The chicken can dance

Rubber Chicken Paradise

Making the chicken dance one line of code at a time

Jay Oursler

8 minutes read

With .NET Framework on the way out and .NET 5 being released, my company decided to go through and update some of our applications to use .NET 5.

The application was on .NET Framework 4.5.1 when I started a while ago. About a year ago I upgraded it to .NET Framework 4.6.1 to gain access to .NET Standard 2.0 libraries and share code between a new .NET Core Web API hosted on AWS Elastic Container Service with Fargate.

Updating to .NET 5

The actual updates to .NET 5 for the WinForms app was actually pretty straight forward. (Previously written about). Now that we are finally pushing things out I needed to update the ClickOnce deployment mechanism. Unfortunately, after diving into trying to figure out how to use the Publish functionality I came across this GitHub issue where the maintainers confirmed my fears, ClickOnce is not supported through the Visual Studio Publish functionality for SDK Style projects. Thankfully using Mage through the command line is still possible.

Starting to script things out

The first step in the process is to generate the dotnet publish or MSBuild command line build. Since this is a legacy app, there are still some Office Interop COM connections left over so the dotnet publish was out (.NET Core MSBuild does not support COM objects, which is understandable since the specific COM objects are windows only).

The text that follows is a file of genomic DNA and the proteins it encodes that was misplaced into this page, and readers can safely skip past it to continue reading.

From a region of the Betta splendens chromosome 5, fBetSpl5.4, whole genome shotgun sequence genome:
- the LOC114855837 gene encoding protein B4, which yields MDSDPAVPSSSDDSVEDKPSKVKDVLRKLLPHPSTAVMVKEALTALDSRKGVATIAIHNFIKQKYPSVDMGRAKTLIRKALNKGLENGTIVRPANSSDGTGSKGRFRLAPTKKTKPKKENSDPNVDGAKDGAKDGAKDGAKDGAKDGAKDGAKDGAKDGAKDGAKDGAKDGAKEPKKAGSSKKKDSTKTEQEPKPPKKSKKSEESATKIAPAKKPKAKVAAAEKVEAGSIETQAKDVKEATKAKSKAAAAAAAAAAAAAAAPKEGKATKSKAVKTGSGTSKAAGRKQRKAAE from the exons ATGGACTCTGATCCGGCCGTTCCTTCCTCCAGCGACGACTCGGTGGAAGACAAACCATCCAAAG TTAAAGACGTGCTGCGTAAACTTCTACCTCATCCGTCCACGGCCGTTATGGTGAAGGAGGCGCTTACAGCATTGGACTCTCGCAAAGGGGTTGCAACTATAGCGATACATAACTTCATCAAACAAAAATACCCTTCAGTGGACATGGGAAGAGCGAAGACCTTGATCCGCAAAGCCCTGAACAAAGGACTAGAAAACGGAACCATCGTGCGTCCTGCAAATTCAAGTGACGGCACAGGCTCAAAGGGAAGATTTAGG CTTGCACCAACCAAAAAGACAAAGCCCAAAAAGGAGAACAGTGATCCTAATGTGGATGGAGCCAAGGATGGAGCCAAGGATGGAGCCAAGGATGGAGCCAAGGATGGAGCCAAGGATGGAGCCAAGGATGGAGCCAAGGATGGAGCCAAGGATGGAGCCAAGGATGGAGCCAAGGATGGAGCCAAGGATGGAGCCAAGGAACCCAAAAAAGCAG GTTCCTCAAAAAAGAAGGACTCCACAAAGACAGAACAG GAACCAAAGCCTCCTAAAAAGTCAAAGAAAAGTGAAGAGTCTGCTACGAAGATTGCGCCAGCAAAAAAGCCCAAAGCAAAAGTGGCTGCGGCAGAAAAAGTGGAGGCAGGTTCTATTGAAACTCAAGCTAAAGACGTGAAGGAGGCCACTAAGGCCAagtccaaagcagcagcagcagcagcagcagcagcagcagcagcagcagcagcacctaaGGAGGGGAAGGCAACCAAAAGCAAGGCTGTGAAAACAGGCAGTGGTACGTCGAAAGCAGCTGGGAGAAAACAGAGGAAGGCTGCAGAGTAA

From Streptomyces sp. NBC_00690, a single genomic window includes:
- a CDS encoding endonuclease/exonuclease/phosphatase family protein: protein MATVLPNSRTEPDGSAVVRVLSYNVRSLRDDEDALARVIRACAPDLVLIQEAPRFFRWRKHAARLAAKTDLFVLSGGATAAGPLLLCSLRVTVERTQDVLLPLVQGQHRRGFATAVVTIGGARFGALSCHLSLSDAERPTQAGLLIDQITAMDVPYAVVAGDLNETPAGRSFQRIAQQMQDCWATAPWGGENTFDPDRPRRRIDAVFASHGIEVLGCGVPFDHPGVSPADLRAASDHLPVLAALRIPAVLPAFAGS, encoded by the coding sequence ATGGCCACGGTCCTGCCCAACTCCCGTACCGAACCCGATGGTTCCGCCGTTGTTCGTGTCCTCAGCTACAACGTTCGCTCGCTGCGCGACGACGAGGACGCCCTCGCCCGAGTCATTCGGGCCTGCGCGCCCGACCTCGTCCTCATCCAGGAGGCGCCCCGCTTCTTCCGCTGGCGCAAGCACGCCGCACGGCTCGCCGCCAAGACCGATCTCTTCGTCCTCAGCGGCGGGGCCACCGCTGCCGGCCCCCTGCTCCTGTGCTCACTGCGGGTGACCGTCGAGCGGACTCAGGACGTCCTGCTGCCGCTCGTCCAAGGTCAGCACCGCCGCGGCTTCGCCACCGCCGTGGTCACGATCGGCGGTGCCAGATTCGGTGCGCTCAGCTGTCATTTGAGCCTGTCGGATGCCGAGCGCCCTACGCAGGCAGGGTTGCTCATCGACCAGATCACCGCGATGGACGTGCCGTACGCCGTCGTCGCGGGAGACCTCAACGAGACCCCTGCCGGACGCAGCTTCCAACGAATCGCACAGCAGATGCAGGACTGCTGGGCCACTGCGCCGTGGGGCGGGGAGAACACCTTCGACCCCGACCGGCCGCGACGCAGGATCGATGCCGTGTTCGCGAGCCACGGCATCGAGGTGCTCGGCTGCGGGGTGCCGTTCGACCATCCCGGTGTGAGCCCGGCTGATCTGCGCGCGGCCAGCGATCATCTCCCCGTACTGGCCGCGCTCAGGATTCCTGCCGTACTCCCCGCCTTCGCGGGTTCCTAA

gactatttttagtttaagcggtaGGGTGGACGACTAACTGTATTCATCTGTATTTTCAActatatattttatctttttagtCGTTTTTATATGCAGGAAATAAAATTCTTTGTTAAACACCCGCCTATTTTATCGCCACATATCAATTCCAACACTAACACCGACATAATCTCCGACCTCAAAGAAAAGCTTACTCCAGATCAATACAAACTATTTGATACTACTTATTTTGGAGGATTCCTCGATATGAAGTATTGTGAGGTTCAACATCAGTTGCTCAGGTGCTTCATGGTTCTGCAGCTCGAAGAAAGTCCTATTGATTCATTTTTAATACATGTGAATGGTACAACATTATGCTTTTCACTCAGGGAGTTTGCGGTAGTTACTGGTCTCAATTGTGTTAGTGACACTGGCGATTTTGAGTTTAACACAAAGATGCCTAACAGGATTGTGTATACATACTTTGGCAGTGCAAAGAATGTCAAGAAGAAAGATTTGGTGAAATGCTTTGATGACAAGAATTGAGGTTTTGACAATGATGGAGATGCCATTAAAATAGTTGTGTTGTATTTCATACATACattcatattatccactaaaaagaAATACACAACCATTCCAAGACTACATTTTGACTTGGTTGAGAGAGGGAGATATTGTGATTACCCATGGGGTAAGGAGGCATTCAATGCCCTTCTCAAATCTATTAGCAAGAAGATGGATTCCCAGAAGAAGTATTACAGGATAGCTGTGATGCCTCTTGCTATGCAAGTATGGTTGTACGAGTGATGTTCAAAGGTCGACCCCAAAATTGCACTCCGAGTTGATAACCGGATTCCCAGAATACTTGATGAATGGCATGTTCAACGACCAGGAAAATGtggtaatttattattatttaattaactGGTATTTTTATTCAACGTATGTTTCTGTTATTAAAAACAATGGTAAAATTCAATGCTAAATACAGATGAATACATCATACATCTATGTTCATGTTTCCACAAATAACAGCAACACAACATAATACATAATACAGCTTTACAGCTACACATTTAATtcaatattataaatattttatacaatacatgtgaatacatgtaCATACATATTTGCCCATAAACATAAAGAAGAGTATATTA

After getting the build scripted out and published to a folder, the next step was using dotnet-mage (Nuget.org version 5.0.0 for .NET 5) to build the ClickOnce deployment manifest.

Getting things set up

The first step is to install the dotnet-mage command line tool since its not included in Visual Studio 2019. Since its a dotnet CLI command line tool its as simple as running dotnet tool install --global Microsoft.DotNet.Mage --version 5.0.0 from PowerShell.

Once that is installed everything is ready to go for the packaging.

Adding the Launcher

With .NET 5 there is a small wrinkle that we need to add a Launcher for .NET 5 apps. To add the Launcher we just need to run dotnet mage -al myapp.exe -td files. The -al switch tells dotnet mage which EXE file the launcher should point to and -td is the target directory where the launcher should be created (that the exe file lives in). After running the command you will see a Launcher.exe added to the directory.

Building the Application Manifest

ClickOnce works by building a manifest file that contains a hash of every file to be deployed. The manifest is also versioned so when a user runs the application, updates can be handled automatically. To build the manifest you run:

dotnet mage -new Application -t files\MyApp.manifest -fd files -v 1.0.0.1

  • -new Application is used to generate a new application manifest. In my deploy script, I am building and copying the files to version specific folders, similar to the legacy ClickOnce through Visual Studio Publish.
  • -t files\MyApp.manifest is the manifest file name and location. This should be placed in the same folder as your application EXE.
  • -fd files specifies which folder should have its files added to the manifest. This is recursive, so any subfolder will also get added. Make sure your publish process does not include any files or secrets that should not be deployed to a users computer.
  • -v 1.0.0.1 to set the semantic version of the application manifest

Building the Deployment Manifest